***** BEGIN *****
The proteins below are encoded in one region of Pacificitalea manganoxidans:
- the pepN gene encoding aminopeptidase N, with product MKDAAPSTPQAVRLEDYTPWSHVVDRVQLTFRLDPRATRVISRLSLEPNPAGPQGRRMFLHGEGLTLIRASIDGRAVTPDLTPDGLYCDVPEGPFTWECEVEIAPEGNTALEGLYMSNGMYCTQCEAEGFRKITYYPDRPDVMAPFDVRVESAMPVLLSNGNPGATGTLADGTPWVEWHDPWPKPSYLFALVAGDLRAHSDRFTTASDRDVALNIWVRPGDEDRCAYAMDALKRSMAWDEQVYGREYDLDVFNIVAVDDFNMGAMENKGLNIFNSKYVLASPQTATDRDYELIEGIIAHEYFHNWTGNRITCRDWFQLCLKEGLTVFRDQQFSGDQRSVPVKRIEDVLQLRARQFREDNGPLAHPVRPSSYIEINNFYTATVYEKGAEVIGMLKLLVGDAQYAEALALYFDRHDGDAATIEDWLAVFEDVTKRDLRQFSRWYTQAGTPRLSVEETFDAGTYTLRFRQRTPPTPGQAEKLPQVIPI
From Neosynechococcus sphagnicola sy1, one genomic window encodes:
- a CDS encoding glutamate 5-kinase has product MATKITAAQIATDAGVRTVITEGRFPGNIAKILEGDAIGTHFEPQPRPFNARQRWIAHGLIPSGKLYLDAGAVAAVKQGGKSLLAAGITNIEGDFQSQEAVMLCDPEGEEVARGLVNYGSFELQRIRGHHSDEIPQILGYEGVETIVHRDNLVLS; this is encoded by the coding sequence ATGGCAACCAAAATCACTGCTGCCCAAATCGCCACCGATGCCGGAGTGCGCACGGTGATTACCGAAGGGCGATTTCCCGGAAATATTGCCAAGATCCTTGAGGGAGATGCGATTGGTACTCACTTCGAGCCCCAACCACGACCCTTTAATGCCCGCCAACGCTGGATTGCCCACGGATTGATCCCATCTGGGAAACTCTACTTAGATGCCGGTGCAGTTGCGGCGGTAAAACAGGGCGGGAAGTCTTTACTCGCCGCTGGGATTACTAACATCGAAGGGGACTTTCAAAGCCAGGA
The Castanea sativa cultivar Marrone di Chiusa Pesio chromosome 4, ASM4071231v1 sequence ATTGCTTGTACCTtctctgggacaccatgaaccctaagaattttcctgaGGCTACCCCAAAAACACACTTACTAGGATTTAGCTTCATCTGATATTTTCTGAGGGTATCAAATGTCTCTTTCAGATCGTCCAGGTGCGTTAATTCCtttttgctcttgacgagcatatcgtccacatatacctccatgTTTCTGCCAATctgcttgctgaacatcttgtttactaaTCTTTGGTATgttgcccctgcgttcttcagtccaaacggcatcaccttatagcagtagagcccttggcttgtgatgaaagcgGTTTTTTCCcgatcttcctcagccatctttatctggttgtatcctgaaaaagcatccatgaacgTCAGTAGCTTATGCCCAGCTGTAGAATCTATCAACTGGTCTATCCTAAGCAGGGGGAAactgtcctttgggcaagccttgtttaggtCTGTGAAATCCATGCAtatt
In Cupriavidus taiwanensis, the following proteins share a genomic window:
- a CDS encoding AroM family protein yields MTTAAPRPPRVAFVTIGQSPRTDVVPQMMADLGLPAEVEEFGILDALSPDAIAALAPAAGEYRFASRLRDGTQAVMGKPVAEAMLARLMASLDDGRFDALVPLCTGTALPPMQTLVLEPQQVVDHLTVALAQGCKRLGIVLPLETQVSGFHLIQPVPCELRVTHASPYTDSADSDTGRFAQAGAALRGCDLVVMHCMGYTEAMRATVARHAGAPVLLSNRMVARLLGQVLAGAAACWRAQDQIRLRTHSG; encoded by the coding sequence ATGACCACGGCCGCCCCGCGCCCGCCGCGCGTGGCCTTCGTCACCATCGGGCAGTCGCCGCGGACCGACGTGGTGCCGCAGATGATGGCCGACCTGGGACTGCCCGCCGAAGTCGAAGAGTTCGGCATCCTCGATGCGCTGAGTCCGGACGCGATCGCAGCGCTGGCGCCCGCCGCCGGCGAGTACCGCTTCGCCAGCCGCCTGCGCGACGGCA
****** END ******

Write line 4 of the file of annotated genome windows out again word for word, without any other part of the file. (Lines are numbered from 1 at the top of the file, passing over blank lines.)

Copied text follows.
- a CDS encoding glutamate 5-kinase has product MATKITAAQIATDAGVRTVITEGRFPGNIAKILEGDAIGTHFEPQPRPFNARQRWIAHGLIPSGKLYLDAGAVAAVKQGGKSLLAAGITNIEGDFQSQEAVMLCDPEGEEVARGLVNYGSFELQRIRGHHSDEIPQILGYEGVETIVHRDNLVLS; this is encoded by the coding sequence ATGGCAACCAAAATCACTGCTGCCCAAATCGCCACCGATGCCGGAGTGCGCACGGTGATTACCGAAGGGCGATTTCCCGGAAATATTGCCAAGATCCTTGAGGGAGATGCGATTGGTACTCACTTCGAGCCCCAACCACGACCCTTTAATGCCCGCCAACGCTGGATTGCCCACGGATTGATCCCATCTGGGAAACTCTACTTAGATGCCGGTGCAGTTGCGGCGGTAAAACAGGGCGGGAAGTCTTTACTCGCCGCTGGGATTACTAACATCGAAGGGGACTTTCAAAGCCAGGA